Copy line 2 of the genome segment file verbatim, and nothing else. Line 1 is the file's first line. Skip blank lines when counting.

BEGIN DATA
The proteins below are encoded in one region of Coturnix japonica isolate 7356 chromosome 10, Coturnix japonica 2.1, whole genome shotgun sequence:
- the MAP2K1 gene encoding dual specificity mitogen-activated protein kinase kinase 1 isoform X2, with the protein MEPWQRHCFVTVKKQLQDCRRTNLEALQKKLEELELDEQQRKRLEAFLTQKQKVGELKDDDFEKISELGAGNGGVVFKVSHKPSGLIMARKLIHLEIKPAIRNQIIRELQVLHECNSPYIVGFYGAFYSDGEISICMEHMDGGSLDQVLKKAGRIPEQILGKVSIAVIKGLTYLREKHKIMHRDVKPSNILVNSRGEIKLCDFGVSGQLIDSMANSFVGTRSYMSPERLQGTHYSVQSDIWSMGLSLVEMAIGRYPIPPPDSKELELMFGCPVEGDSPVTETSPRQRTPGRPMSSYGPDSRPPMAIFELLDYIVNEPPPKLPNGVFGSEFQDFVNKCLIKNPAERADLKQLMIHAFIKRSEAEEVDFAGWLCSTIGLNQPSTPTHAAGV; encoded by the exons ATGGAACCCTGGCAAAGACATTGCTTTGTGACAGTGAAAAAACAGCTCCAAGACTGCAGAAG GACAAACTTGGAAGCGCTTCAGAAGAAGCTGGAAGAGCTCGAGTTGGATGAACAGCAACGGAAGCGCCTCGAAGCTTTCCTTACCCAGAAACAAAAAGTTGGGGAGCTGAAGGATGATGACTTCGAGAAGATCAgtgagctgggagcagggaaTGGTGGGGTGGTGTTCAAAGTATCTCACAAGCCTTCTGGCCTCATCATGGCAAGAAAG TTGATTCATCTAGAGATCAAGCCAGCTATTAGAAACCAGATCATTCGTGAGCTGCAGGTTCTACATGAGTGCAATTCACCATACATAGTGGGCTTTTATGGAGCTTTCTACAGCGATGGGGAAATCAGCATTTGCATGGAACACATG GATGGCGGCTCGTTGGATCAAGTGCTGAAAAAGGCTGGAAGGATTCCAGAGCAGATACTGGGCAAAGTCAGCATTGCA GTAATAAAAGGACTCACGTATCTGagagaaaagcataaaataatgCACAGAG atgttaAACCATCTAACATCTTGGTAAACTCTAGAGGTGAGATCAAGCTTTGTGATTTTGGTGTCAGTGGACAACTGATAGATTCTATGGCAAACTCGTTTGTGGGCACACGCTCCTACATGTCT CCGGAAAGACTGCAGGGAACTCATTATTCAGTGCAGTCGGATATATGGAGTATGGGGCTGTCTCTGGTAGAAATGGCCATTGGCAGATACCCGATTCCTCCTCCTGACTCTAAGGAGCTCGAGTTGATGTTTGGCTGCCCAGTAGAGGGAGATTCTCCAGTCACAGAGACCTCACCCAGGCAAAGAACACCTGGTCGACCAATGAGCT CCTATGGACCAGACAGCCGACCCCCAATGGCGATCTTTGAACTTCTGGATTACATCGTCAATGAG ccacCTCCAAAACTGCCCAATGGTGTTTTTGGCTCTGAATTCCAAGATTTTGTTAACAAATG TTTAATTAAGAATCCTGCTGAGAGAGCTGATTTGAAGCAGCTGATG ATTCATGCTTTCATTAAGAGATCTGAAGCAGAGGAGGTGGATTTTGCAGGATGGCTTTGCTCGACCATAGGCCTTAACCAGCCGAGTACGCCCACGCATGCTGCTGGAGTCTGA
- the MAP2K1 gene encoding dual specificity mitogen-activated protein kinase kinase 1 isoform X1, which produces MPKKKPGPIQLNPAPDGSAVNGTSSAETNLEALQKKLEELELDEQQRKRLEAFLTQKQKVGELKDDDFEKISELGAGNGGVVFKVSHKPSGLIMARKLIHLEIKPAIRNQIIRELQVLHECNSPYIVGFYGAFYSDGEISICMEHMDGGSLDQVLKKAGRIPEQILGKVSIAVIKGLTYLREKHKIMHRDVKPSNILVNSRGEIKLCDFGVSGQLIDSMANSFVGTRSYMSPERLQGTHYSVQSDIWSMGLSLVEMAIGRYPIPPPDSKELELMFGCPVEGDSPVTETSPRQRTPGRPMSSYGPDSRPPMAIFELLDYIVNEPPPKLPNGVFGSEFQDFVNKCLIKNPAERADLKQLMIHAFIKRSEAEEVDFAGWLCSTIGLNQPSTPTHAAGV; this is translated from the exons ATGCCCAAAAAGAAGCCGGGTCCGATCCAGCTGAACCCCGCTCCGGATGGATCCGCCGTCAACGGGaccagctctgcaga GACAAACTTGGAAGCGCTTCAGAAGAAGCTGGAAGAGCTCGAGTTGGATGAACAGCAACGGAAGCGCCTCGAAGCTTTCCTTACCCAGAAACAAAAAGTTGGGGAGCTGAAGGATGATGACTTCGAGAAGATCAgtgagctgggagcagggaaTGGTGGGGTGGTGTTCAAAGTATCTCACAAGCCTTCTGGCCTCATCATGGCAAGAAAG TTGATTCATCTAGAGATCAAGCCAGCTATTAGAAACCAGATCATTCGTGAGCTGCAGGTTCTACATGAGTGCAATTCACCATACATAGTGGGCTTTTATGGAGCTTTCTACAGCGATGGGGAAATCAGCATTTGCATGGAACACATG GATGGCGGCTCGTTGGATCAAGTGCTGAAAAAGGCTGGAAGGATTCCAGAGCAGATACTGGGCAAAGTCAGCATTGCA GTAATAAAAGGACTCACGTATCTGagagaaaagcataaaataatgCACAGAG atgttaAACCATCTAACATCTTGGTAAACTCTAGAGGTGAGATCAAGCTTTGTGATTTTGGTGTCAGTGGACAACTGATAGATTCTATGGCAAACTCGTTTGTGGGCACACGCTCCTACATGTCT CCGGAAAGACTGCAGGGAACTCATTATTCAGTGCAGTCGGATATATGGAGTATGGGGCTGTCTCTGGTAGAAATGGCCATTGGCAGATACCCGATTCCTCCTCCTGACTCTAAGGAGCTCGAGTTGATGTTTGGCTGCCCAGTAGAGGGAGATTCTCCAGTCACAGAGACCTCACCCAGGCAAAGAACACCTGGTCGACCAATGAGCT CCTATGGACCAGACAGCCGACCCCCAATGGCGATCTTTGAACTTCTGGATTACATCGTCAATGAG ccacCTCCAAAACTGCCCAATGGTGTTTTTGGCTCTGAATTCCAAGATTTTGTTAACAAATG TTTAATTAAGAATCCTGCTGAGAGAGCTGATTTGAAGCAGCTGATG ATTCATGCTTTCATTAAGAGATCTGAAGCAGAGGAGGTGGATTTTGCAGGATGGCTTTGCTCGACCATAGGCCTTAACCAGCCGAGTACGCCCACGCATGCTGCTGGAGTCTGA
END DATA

- the MAP2K1 gene encoding dual specificity mitogen-activated protein kinase kinase 1 isoform X2, with the protein MEPWQRHCFVTVKKQLQDCRRTNLEALQKKLEELELDEQQRKRLEAFLTQKQKVGELKDDDFEKISELGAGNGGVVFKVSHKPSGLIMARKLIHLEIKPAIRNQIIRELQVLHECNSPYIVGFYGAFYSDGEISICMEHMDGGSLDQVLKKAGRIPEQILGKVSIAVIKGLTYLREKHKIMHRDVKPSNILVNSRGEIKLCDFGVSGQLIDSMANSFVGTRSYMSPERLQGTHYSVQSDIWSMGLSLVEMAIGRYPIPPPDSKELELMFGCPVEGDSPVTETSPRQRTPGRPMSSYGPDSRPPMAIFELLDYIVNEPPPKLPNGVFGSEFQDFVNKCLIKNPAERADLKQLMIHAFIKRSEAEEVDFAGWLCSTIGLNQPSTPTHAAGV; encoded by the exons ATGGAACCCTGGCAAAGACATTGCTTTGTGACAGTGAAAAAACAGCTCCAAGACTGCAGAAG GACAAACTTGGAAGCGCTTCAGAAGAAGCTGGAAGAGCTCGAGTTGGATGAACAGCAACGGAAGCGCCTCGAAGCTTTCCTTACCCAGAAACAAAAAGTTGGGGAGCTGAAGGATGATGACTTCGAGAAGATCAgtgagctgggagcagggaaTGGTGGGGTGGTGTTCAAAGTATCTCACAAGCCTTCTGGCCTCATCATGGCAAGAAAG TTGATTCATCTAGAGATCAAGCCAGCTATTAGAAACCAGATCATTCGTGAGCTGCAGGTTCTACATGAGTGCAATTCACCATACATAGTGGGCTTTTATGGAGCTTTCTACAGCGATGGGGAAATCAGCATTTGCATGGAACACATG GATGGCGGCTCGTTGGATCAAGTGCTGAAAAAGGCTGGAAGGATTCCAGAGCAGATACTGGGCAAAGTCAGCATTGCA GTAATAAAAGGACTCACGTATCTGagagaaaagcataaaataatgCACAGAG atgttaAACCATCTAACATCTTGGTAAACTCTAGAGGTGAGATCAAGCTTTGTGATTTTGGTGTCAGTGGACAACTGATAGATTCTATGGCAAACTCGTTTGTGGGCACACGCTCCTACATGTCT CCGGAAAGACTGCAGGGAACTCATTATTCAGTGCAGTCGGATATATGGAGTATGGGGCTGTCTCTGGTAGAAATGGCCATTGGCAGATACCCGATTCCTCCTCCTGACTCTAAGGAGCTCGAGTTGATGTTTGGCTGCCCAGTAGAGGGAGATTCTCCAGTCACAGAGACCTCACCCAGGCAAAGAACACCTGGTCGACCAATGAGCT CCTATGGACCAGACAGCCGACCCCCAATGGCGATCTTTGAACTTCTGGATTACATCGTCAATGAG ccacCTCCAAAACTGCCCAATGGTGTTTTTGGCTCTGAATTCCAAGATTTTGTTAACAAATG TTTAATTAAGAATCCTGCTGAGAGAGCTGATTTGAAGCAGCTGATG ATTCATGCTTTCATTAAGAGATCTGAAGCAGAGGAGGTGGATTTTGCAGGATGGCTTTGCTCGACCATAGGCCTTAACCAGCCGAGTACGCCCACGCATGCTGCTGGAGTCTGA